So although a bit over half the entries are from the C/UNIX world and many of the rest are from the ITS/LISP culture of the old Jargon file, there are healthy contributions from supercomputing, graphics, the compiler-design community, TCP/IP wizards, microcomputer developers, and just about everywhere else in computing where the true hacker nature is manifested.

A few days after I wrote the first version of this preface (in late April 1990), I received network mail indicating that the ITS machines were going to be shut down in the near future. These were the home of the old Jargon File and the digital heartland of the old AI-hacker culture at MIT; despite a couple of remnant ITS sites in Sweden, the decision to retire them truly marked the end of an era. They will doubtless be replaced by some conglomeration of UNIX machines — the final sign that it's truly up to the UNIX and C community to keep the flame alive now.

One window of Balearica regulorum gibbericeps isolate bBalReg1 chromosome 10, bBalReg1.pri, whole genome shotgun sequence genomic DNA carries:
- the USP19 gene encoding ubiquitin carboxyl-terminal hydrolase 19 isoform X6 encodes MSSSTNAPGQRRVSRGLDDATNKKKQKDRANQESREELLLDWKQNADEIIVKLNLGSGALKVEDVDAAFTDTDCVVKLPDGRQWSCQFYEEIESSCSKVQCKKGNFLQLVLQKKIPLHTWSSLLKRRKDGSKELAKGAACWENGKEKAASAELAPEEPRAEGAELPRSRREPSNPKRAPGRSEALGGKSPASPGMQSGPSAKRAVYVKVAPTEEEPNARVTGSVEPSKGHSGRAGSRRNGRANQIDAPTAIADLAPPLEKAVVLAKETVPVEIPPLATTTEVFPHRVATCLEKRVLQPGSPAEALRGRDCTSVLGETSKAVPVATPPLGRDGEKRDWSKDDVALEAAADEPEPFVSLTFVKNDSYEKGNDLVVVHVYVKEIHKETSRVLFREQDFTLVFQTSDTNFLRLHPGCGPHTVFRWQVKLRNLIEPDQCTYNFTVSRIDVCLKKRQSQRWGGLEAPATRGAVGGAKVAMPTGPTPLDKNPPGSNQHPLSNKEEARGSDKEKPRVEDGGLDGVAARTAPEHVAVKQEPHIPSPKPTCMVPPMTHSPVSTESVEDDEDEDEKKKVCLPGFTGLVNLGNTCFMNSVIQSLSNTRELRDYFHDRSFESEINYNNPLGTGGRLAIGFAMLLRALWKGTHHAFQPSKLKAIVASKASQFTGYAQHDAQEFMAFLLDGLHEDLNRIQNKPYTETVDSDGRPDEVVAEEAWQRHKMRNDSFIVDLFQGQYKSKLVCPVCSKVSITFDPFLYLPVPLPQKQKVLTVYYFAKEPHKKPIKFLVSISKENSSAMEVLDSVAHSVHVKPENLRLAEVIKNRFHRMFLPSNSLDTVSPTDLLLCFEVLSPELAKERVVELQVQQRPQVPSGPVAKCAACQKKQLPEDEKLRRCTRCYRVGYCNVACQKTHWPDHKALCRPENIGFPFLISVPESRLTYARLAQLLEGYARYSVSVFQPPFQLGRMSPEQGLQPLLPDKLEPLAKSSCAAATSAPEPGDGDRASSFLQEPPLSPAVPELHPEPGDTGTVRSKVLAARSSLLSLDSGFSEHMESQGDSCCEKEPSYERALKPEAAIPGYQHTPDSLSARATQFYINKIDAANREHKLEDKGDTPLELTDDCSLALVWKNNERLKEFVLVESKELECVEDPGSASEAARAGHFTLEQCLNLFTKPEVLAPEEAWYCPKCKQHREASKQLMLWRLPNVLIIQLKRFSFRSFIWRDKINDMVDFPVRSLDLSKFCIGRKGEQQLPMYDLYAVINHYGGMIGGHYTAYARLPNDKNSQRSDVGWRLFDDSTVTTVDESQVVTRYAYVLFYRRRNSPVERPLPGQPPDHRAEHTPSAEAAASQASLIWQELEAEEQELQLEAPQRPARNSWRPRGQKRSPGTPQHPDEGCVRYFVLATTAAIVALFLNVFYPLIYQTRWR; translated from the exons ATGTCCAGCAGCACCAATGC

We hope this expanded lexicon will be educational to fledgling hackers, thought-provoking to linguists and anthropologists, and interesting to future historians of our technological age. And we hope it helps preserve and extend the values of the hacker culture: the dedication, the irreverence, the respect for competence, and the intellectual playfulness that makes hackers such a stimulating group to be among. But most of all, we hope it will be fun.